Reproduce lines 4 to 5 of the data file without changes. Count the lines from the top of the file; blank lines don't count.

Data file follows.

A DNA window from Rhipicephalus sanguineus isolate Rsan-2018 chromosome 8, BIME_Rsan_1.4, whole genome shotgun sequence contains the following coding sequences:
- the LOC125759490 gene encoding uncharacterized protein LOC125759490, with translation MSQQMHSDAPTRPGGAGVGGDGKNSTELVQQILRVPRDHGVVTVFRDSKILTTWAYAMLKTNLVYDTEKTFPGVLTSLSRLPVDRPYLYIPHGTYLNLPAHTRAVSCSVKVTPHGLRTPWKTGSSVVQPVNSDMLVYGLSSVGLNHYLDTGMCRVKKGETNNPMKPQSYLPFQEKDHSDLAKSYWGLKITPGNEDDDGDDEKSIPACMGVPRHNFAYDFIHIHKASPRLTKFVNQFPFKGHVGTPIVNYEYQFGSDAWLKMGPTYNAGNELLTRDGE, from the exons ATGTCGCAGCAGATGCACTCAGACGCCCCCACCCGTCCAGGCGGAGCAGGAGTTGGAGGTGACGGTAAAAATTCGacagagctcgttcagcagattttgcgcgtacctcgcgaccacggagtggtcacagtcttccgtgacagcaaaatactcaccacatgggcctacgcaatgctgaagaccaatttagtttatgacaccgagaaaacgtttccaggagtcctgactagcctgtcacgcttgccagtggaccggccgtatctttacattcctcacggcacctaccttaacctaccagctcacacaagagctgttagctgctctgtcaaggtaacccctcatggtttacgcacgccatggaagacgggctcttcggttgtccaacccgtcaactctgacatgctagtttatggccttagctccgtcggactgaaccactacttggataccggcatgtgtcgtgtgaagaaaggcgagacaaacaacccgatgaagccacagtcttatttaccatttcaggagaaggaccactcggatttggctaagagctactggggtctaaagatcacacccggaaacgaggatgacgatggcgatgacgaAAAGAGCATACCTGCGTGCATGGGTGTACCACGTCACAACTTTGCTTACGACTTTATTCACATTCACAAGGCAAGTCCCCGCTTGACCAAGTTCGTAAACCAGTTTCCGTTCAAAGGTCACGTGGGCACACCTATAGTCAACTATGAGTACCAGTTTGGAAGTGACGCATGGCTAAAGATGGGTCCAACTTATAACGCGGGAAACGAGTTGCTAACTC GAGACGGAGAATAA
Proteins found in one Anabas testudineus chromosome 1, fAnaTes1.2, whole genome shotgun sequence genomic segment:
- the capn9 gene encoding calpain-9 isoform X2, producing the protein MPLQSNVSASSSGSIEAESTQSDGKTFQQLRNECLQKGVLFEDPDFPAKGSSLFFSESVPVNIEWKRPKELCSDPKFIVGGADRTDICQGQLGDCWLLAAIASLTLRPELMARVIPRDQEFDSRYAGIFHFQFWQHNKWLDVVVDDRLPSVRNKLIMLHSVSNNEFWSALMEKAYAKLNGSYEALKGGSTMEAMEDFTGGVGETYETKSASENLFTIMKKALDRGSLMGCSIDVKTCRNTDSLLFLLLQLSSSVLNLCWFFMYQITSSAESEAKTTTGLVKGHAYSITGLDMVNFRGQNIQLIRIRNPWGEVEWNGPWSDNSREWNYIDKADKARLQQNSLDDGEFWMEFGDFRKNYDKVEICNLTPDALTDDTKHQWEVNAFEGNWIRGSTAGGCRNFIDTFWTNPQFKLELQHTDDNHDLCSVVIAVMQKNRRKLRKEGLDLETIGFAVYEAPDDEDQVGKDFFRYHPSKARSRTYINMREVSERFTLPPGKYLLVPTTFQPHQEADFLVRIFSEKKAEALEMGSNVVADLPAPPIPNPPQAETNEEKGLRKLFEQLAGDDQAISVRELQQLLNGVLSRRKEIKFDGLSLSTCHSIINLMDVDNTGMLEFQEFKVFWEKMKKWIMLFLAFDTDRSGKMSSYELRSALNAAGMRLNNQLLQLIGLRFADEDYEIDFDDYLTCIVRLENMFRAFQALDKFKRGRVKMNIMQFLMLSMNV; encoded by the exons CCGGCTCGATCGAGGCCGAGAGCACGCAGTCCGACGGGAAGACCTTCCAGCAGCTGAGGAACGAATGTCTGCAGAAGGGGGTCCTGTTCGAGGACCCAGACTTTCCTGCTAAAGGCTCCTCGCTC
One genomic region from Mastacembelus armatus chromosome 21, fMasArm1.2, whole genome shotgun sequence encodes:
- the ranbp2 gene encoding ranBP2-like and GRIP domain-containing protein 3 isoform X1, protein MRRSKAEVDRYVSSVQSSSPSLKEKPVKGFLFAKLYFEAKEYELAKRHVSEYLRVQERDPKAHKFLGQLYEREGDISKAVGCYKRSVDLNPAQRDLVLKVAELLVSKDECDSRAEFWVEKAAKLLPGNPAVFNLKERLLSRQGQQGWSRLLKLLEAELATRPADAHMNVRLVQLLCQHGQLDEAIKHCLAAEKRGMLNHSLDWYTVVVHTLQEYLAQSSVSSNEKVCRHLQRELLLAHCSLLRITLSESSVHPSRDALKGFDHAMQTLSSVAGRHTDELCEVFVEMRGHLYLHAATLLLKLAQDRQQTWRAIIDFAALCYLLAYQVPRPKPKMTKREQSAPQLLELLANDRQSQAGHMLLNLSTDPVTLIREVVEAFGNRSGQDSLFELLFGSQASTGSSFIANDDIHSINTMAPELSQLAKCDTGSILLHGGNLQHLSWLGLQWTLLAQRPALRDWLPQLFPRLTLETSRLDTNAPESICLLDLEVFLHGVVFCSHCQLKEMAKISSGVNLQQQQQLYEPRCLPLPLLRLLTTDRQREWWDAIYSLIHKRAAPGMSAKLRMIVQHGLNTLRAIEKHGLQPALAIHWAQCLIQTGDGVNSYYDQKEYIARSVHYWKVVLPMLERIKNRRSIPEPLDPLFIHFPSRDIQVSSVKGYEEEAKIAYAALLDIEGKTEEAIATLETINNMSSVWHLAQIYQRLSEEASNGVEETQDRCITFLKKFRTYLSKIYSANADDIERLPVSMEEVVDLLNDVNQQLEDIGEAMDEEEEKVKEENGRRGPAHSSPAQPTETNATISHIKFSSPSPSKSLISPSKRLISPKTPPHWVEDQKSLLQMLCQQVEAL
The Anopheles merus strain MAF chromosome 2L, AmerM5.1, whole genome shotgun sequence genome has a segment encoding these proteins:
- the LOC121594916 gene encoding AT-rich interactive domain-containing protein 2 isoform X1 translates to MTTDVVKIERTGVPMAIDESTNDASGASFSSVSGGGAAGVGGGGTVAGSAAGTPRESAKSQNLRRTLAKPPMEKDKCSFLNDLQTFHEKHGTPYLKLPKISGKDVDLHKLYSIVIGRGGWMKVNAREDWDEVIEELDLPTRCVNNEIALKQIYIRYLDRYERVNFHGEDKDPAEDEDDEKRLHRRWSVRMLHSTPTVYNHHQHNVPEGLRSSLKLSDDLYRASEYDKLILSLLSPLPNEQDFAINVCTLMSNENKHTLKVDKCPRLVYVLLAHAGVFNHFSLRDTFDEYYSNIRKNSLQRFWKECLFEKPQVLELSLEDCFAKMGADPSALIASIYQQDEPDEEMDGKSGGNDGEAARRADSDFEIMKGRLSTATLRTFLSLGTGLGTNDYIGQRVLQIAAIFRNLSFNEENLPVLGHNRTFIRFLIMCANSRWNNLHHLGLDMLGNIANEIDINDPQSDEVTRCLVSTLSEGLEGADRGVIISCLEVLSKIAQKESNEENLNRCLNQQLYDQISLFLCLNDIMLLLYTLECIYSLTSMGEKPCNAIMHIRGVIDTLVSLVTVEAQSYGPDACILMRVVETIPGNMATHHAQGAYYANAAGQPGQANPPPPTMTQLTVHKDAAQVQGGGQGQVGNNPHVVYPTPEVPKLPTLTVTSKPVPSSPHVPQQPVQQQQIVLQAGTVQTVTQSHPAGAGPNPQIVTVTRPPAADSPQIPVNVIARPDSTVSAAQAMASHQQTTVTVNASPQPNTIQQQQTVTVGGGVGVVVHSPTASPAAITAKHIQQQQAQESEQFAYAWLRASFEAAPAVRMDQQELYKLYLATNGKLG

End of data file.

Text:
- the capn9 gene encoding calpain-9 isoform X2, producing the protein MPLQSNVSASSSGSIEAESTQSDGKTFQQLRNECLQKGVLFEDPDFPAKGSSLFFSESVPVNIEWKRPKELCSDPKFIVGGADRTDICQGQLGDCWLLAAIASLTLRPELMARVIPRDQEFDSRYAGIFHFQFWQHNKWLDVVVDDRLPSVRNKLIMLHSVSNNEFWSALMEKAYAKLNGSYEALKGGSTMEAMEDFTGGVGETYETKSASENLFTIMKKALDRGSLMGCSIDVKTCRNTDSLLFLLLQLSSSVLNLCWFFMYQITSSAESEAKTTTGLVKGHAYSITGLDMVNFRGQNIQLIRIRNPWGEVEWNGPWSDNSREWNYIDKADKARLQQNSLDDGEFWMEFGDFRKNYDKVEICNLTPDALTDDTKHQWEVNAFEGNWIRGSTAGGCRNFIDTFWTNPQFKLELQHTDDNHDLCSVVIAVMQKNRRKLRKEGLDLETIGFAVYEAPDDEDQVGKDFFRYHPSKARSRTYINMREVSERFTLPPGKYLLVPTTFQPHQEADFLVRIFSEKKAEALEMGSNVVADLPAPPIPNPPQAETNEEKGLRKLFEQLAGDDQAISVRELQQLLNGVLSRRKEIKFDGLSLSTCHSIINLMDVDNTGMLEFQEFKVFWEKMKKWIMLFLAFDTDRSGKMSSYELRSALNAAGMRLNNQLLQLIGLRFADEDYEIDFDDYLTCIVRLENMFRAFQALDKFKRGRVKMNIMQFLMLSMNV; encoded by the exons CCGGCTCGATCGAGGCCGAGAGCACGCAGTCCGACGGGAAGACCTTCCAGCAGCTGAGGAACGAATGTCTGCAGAAGGGGGTCCTGTTCGAGGACCCAGACTTTCCTGCTAAAGGCTCCTCGCTC
One genomic region from Mastacembelus armatus chromosome 21, fMasArm1.2, whole genome shotgun sequence encodes: